Macintosh_Classic_2_300x318The Macintosh. This relic always reminded me of a dismembered robot-head in a graveyard of derelict automatons. Not a highly recommended ‘off the grid’ tool unless you’re a sentimentalist. I still have mine.

DNB0595-120130815-16882-1hzhy0aThe reel-to-reel voice recorder. Perhaps not a good tool for those who hate the sound of their own voice. Plus, if consuming too much whiskey, translating the drunken night’s spoken prose may be more time-consuming than you think. And prepare for saying ‘what the fuck did I say?’ on more than a dozen occasions. However there’s something quite charming about this instrument. As though you’re one of the survivors of the Apocalypse, reciting the demise of modern civilization in hopes that one day somebody will find the reels.

woman-typing-007And lastly, the typewriter. The incessant beating of the bars against paper sometimes tricks you into believing that what you’re writing is pertinent, brilliant. But beware if you’re a smoker, because you will find yourself burning down one cigarette after the other, thinking that you’re possessed by a pulp writer back in the 1930s, paid a penny a word (when cigarettes cost a nickel a pack) – or a journalist rushing to meet a deadline. It’s important to remember that a typewriter without an ashtray next to it is a lonely piece of machinery, even if you don’t smoke. If you don’t, get a nice vintage ashtray and fill it up mints, pecans or erasers. Also, I think writing short stories on a typewriter is a good lesson in patience and form. Every writer should have one.

Now go work on that story, off the grid, just you and your imagination. But first you’ll have to research a typewriter on Ebay, or a fountain pen on amazon. Just be wary, you may not buy the pen in the end, but find yourself clicking through a list of ‘how many bad 80’s movies have you seen’, checking real estate in Brooklyn and Boston, or browsing reviews for books on how to break free from the grips of a writer’s funk.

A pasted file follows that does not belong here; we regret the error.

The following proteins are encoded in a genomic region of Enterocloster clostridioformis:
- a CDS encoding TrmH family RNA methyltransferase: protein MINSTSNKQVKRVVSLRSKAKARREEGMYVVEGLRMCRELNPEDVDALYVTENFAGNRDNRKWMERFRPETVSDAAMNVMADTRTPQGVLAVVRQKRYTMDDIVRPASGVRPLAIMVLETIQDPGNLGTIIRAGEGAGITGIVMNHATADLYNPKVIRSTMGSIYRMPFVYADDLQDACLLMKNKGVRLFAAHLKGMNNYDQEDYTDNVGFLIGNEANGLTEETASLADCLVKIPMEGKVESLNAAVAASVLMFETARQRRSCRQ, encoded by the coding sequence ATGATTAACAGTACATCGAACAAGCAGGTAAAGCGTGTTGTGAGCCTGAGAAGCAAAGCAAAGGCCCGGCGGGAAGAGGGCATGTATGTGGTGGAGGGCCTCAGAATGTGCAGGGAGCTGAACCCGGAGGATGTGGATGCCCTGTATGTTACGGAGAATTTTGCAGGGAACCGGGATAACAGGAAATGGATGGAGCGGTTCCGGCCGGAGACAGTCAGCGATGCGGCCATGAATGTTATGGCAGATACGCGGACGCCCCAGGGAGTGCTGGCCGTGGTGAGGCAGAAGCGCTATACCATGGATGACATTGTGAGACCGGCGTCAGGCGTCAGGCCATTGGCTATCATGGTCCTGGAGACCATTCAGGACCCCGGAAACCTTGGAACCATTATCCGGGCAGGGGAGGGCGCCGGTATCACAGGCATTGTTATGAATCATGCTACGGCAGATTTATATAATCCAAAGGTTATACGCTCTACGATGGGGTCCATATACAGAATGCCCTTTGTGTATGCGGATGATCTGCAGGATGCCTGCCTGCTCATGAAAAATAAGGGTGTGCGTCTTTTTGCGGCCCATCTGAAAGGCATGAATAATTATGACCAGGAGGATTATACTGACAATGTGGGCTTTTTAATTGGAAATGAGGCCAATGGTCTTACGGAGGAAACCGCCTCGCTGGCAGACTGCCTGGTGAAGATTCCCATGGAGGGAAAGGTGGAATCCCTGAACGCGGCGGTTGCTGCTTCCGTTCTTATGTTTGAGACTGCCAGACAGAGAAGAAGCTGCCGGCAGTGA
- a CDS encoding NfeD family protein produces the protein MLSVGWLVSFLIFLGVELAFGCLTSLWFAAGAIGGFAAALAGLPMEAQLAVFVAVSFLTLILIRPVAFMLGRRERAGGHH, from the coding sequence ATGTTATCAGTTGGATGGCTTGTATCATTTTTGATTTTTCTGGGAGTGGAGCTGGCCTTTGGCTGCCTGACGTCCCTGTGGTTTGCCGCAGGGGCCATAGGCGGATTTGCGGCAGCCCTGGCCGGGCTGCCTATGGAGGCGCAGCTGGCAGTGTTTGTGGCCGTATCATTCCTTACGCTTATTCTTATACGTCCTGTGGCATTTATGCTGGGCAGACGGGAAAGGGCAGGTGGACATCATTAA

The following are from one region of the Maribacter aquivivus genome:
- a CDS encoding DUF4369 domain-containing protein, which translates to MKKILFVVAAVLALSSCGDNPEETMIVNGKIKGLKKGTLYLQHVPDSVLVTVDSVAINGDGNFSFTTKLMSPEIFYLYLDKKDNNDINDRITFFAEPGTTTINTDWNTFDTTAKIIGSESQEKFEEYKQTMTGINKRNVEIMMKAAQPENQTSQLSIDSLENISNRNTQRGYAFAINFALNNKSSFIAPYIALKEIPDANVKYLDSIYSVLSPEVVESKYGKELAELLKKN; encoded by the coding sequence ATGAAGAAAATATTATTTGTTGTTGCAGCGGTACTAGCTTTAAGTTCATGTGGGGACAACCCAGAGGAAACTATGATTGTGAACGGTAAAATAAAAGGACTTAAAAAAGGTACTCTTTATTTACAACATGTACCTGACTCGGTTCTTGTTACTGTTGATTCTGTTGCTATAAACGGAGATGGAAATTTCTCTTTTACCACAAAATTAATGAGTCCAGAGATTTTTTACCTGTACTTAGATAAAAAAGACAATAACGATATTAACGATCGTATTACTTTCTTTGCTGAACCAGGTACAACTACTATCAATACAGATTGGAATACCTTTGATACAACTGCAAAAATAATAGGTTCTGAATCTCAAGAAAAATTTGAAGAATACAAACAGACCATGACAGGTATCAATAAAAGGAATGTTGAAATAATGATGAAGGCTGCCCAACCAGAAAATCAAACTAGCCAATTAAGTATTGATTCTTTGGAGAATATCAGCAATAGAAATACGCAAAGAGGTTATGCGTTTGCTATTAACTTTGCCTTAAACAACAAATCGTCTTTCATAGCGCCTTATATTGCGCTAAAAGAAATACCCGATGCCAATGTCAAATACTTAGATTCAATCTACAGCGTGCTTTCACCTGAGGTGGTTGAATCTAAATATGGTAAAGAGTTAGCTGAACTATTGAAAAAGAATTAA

The void beckons your attention.


The Ultimate Author Interview

Sometimes, author interviews don’t translate into much excitement. However, this 1968 interview with Iceberg Slim knocks it out of the park. Lesson be learned, writers: wear a fucked-up mask and hit em’ where it hurts.


Forgotten Novels of the 80’s Horror Boom (2) FATAL BEAUTY


She had killed Dennis, murdered Dennis, even if she hadn’t meant to. It was her breasts that did it — they had a life of their own, they did things she didn’t want them to do, she had no control….

— Fatal Beauty — William Schoell

At first I wanted to break this horror novel down with analysis from several schools of literary theory, and take the pulp horror novel and squeeze and strangle the text for meaning beyond the page. But looking through the deconstructive, post-structuralist, and Darwinian lenses yielded the same result – that this novel, Fatal Beauty, is a steaming pile of shit, shockingly full of inanities and jaw-dropping ridiculousness; the kind of book that is like a festering, ripe zit, an abnormality that beckons the reader to squeeze it until it bursts. And with that, I don’t mean to say this book is a waste of time. No, not at all. It is a memorable travesty and not to be taken seriously at any point. Because any book where a woman’s fake breasts swell to ridiculous proportions before mutating and sprouting tentacles is a glorious turd, a memorable purging of literary form, a steaming pile of head-shaking wonder.


the only other time i’ve encountered death by breasts – chesty morgan in ‘deadly weapons’

I found this rotten little gem amidst stacks of paperbacks in the corner of the Harvard Bookstore warehouse in Somerville, Massachusetts. It would be blasphemy if this book was in the highbrow racks at the Harvard Square institution on Mass Ave, but amidst a graveyard of mildewed paperbacks in a warehouse full of discount literature, I pulled this one out and saw the shimmering mannequin face that graced the cover, the name William Schoell (a cult horror author known for churning out drive-in prose below the proper depths of pulp decency,) and with a fifty cent price tag, I quickly realized that in my hand I held a treasure.

Once I started reading, I could see an editor proposing the idea to the writer, William Schoell in 1989, “Make it horror that women can read. Something big, you know. Something stripped from today’s headlines that’ll grab readers by the throat, something controversial maybe. Something like plastic surgery. Yeah, I think that’s what you should do. You know, t’s 1989, everybody is getting tit jobs, fake lips, nips and tucks. Fuck with it and make it gruesome for those teenage boys, but add some female drama, lesbianism, jealousy, you know, so we get the ladies to read it too. C’mon, you got two weeks to write this puppy, so get on it.”

What Schoell turned in was a book whose plot is a weird hybrid of ‘Peyton Place’, Michael Crichton’s film ‘Looker‘ and biomorphic horrror translated with the comical grue of EC Comics and other pre-code horror comics. Perhaps, eschewing the ‘thriller’ label on the book’s spine, it should have read, ‘Biomorphic Melodrama – Grade D but edible.’